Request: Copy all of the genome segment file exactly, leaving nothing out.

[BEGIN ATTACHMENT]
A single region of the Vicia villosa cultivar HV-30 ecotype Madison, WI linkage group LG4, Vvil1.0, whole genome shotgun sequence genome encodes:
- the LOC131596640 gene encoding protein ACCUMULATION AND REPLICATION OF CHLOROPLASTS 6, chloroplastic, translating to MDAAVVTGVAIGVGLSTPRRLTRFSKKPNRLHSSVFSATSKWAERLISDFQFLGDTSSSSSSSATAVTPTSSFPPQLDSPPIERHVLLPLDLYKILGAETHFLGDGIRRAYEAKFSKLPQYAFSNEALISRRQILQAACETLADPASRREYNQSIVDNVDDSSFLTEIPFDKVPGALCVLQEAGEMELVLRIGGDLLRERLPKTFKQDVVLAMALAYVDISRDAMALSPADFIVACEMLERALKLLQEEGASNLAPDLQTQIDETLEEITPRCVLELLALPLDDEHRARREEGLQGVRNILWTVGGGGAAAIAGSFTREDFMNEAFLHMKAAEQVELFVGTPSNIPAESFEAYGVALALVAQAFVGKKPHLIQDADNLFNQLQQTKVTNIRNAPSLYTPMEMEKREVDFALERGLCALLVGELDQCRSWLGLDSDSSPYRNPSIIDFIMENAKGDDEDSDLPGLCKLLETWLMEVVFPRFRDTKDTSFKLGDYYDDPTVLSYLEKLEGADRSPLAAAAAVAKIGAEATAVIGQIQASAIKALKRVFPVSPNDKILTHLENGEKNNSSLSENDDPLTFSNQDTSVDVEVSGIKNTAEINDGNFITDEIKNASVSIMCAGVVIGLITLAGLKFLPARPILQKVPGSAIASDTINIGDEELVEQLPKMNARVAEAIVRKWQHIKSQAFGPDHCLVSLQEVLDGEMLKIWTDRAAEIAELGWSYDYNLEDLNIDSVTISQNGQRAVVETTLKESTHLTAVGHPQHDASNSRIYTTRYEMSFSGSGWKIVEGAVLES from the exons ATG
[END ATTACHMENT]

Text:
A single region of the Vicia villosa cultivar HV-30 ecotype Madison, WI linkage group LG4, Vvil1.0, whole genome shotgun sequence genome encodes:
- the LOC131596640 gene encoding protein ACCUMULATION AND REPLICATION OF CHLOROPLASTS 6, chloroplastic, translating to MDAAVVTGVAIGVGLSTPRRLTRFSKKPNRLHSSVFSATSKWAERLISDFQFLGDTSSSSSSSATAVTPTSSFPPQLDSPPIERHVLLPLDLYKILGAETHFLGDGIRRAYEAKFSKLPQYAFSNEALISRRQILQAACETLADPASRREYNQSIVDNVDDSSFLTEIPFDKVPGALCVLQEAGEMELVLRIGGDLLRERLPKTFKQDVVLAMALAYVDISRDAMALSPADFIVACEMLERALKLLQEEGASNLAPDLQTQIDETLEEITPRCVLELLALPLDDEHRARREEGLQGVRNILWTVGGGGAAAIAGSFTREDFMNEAFLHMKAAEQVELFVGTPSNIPAESFEAYGVALALVAQAFVGKKPHLIQDADNLFNQLQQTKVTNIRNAPSLYTPMEMEKREVDFALERGLCALLVGELDQCRSWLGLDSDSSPYRNPSIIDFIMENAKGDDEDSDLPGLCKLLETWLMEVVFPRFRDTKDTSFKLGDYYDDPTVLSYLEKLEGADRSPLAAAAAVAKIGAEATAVIGQIQASAIKALKRVFPVSPNDKILTHLENGEKNNSSLSENDDPLTFSNQDTSVDVEVSGIKNTAEINDGNFITDEIKNASVSIMCAGVVIGLITLAGLKFLPARPILQKVPGSAIASDTINIGDEELVEQLPKMNARVAEAIVRKWQHIKSQAFGPDHCLVSLQEVLDGEMLKIWTDRAAEIAELGWSYDYNLEDLNIDSVTISQNGQRAVVETTLKESTHLTAVGHPQHDASNSRIYTTRYEMSFSGSGWKIVEGAVLES from the exons ATG